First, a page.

vi THE ANATOMY OF HUMAN PERSONALITY 253
care, said Adler, about the deeper structure of his unconscious life. He wanted relief from fears, frustrations and inferiority feelings. The philosophy behind Adler's school of Individual Psychology was readily understandable, and for this reason Adler's theories were accepted, without much resistance, in Europe and in America. Adler's emphasis has been primarily on therapy. His technique is to teach the patient the use-lessness and inefficiency of continuing on a road which is out of touch with reality. He, and his disciples, trace through the life story of the patient those tendencies which they feel brought about the neurosis. The most important thing in life is the goal towards which each individual strives. It is unformed and undifferentiated in childhood, but more specific and recognizable in adult life. It is, indeed, a life-plan. This integrated life-plan, Adler found, is directly tied to the drive for superiority. Around this psychological tendency to obtain recognition for superiority or to defeat inferiority, revolves the problem of the neurosis.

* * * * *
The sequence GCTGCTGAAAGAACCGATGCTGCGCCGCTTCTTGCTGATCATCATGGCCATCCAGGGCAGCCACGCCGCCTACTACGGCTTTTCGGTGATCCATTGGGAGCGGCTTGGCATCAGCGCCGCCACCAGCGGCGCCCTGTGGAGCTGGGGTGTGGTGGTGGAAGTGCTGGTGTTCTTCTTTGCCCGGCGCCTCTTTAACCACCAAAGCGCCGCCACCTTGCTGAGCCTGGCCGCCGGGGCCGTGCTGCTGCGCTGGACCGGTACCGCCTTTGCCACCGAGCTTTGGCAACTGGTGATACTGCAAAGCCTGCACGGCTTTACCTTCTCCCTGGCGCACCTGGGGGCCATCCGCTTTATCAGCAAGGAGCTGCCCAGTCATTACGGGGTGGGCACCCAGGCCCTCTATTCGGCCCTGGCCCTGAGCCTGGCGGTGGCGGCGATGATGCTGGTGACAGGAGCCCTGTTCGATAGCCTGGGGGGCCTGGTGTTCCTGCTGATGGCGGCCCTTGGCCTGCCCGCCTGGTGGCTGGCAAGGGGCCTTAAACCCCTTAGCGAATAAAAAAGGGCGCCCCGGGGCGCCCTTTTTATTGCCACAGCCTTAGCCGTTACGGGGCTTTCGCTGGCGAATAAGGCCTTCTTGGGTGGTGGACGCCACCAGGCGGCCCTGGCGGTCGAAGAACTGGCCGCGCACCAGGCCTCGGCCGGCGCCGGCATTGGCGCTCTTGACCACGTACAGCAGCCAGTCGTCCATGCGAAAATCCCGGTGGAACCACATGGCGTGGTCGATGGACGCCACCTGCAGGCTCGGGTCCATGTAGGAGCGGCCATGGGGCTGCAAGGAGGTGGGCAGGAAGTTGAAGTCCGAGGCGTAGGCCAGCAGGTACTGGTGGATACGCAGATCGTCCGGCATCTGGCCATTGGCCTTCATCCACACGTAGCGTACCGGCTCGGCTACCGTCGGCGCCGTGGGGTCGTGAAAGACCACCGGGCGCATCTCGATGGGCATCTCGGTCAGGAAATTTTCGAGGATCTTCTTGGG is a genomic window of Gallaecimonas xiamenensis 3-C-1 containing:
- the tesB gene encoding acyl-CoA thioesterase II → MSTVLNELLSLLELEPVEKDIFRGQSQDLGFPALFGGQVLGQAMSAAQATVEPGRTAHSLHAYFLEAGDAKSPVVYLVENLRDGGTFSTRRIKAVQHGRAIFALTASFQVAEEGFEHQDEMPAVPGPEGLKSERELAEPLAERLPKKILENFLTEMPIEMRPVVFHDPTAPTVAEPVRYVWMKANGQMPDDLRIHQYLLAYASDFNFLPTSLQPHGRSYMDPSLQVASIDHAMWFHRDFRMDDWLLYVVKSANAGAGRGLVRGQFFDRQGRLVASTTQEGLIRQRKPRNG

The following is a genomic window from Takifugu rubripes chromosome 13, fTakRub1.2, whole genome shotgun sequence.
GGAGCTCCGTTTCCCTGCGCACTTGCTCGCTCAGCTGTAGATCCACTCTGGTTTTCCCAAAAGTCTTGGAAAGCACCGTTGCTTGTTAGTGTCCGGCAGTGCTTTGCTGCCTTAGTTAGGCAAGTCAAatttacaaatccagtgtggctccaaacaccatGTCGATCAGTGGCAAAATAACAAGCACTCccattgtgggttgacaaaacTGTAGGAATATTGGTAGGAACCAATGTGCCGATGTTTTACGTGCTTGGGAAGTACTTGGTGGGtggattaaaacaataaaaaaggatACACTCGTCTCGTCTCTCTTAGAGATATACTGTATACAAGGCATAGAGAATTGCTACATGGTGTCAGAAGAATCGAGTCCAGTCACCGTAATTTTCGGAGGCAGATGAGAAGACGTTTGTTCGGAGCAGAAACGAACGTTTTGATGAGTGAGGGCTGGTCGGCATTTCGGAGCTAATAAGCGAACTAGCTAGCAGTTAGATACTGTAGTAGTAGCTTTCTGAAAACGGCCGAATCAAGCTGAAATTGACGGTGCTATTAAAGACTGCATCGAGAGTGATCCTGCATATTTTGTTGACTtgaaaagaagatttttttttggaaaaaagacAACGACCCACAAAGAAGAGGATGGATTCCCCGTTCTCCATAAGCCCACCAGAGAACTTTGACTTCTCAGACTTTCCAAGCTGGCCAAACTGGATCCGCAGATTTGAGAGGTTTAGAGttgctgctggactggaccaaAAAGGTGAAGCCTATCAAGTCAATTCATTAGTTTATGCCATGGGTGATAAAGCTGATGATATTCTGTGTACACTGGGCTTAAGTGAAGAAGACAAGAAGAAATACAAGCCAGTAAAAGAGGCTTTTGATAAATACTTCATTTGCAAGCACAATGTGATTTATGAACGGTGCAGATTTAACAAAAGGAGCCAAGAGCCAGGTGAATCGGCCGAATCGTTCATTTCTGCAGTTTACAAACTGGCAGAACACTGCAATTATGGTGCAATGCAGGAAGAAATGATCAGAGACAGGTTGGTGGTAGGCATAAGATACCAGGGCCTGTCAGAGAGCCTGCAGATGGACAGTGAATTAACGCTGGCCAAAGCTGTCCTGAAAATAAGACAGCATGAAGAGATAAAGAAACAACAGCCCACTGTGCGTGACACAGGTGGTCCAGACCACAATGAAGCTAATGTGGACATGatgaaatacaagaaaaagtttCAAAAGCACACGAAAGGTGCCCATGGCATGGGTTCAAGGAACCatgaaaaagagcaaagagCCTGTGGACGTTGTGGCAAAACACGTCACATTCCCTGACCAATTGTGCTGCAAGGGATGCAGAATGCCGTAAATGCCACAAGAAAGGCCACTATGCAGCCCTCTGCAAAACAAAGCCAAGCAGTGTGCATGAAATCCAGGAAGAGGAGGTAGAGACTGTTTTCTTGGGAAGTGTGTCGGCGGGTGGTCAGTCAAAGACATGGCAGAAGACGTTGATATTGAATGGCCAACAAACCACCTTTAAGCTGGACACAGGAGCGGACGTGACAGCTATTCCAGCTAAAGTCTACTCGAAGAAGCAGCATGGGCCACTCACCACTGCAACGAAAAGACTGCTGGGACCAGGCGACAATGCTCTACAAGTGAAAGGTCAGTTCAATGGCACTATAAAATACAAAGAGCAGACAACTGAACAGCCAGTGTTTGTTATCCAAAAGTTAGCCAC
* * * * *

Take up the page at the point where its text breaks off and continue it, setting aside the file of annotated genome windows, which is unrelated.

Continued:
Equipped with a basic belief in its own infallibility, the developing child, Adler thought, finds himself confronted by a difficult, unyielding environment that does not encourage such belief. At the very outset the child perceives how he is placed in a position of inferiority in relation to adults. He is inferior to the world in size, in strength and capabilities. Besides the cramping effect of the family on the child's personality, Adler maintained, there is society, which further subordinates him. To overcome this the child, wishing to appear the superior being he instinctively feels he is, takes refuge in fantasy for the satisfaction of his desires. The aggressive tendencies are primarily the ones involved in these inner conflicts. The struggle for superiority, starting in the family situation, determines his life-plan, which will